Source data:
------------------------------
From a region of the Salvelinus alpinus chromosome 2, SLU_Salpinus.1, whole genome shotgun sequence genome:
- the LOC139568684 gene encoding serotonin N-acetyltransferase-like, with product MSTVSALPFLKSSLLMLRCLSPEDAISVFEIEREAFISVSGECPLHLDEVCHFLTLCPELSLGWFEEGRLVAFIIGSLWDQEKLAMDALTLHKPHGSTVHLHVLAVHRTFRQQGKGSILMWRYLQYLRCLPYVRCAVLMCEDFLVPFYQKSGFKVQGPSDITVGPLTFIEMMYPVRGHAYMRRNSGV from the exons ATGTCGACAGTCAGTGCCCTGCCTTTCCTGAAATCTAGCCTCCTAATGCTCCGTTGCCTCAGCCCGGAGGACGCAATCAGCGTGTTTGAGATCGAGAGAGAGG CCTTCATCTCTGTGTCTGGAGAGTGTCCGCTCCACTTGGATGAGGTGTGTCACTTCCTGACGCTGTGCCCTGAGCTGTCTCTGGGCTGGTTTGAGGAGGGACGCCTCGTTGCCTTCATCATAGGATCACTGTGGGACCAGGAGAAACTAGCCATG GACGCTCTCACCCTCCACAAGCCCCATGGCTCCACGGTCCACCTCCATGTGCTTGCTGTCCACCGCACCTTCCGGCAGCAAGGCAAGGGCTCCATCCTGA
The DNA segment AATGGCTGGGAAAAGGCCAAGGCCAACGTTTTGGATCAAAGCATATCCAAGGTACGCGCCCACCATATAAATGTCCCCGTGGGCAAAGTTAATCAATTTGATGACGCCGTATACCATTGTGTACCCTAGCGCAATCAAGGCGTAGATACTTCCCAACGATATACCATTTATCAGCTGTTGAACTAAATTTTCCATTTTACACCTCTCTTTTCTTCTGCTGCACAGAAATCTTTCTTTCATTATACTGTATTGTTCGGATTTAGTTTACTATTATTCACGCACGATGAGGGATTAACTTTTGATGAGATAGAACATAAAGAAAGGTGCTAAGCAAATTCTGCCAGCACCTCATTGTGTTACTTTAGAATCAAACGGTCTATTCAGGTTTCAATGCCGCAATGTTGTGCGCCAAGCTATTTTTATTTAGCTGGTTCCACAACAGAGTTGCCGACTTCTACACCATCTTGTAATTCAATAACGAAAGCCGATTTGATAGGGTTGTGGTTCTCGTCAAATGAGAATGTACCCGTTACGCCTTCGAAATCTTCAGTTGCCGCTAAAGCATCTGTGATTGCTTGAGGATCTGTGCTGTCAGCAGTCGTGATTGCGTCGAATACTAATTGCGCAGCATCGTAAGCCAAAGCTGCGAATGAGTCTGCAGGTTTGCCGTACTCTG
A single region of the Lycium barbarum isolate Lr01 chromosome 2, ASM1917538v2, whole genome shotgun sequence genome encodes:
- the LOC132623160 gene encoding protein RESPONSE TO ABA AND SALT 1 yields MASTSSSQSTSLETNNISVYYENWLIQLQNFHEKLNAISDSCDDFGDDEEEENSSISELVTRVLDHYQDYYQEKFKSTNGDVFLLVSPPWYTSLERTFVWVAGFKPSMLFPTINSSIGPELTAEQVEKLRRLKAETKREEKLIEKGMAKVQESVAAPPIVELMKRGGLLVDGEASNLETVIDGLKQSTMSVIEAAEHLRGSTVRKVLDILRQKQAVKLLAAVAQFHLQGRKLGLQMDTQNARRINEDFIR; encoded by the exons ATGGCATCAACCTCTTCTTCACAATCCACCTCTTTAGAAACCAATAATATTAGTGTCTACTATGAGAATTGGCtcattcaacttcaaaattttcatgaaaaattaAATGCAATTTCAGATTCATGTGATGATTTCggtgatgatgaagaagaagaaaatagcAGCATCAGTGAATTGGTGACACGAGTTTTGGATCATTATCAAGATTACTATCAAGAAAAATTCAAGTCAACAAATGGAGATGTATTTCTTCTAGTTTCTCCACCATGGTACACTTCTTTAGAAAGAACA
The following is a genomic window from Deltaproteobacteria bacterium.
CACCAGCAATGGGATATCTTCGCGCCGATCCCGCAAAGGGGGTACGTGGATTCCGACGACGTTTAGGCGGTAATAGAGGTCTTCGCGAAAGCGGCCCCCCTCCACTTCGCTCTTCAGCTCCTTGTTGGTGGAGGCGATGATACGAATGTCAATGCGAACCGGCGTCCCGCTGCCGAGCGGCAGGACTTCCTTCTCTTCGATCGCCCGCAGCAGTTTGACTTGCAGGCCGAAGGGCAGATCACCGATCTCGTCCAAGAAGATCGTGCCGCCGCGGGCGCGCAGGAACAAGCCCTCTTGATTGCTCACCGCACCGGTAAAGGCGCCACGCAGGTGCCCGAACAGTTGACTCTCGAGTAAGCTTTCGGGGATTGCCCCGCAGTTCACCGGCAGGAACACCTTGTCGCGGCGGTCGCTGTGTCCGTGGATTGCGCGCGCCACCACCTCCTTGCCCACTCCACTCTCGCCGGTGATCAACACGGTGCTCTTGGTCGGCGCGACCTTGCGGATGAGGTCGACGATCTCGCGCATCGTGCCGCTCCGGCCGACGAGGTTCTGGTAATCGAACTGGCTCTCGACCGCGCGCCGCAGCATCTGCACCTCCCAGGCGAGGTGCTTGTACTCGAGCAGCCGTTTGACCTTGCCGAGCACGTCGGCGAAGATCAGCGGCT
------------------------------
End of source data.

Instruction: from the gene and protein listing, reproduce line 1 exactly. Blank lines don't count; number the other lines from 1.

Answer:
From a region of the Salvelinus alpinus chromosome 2, SLU_Salpinus.1, whole genome shotgun sequence genome: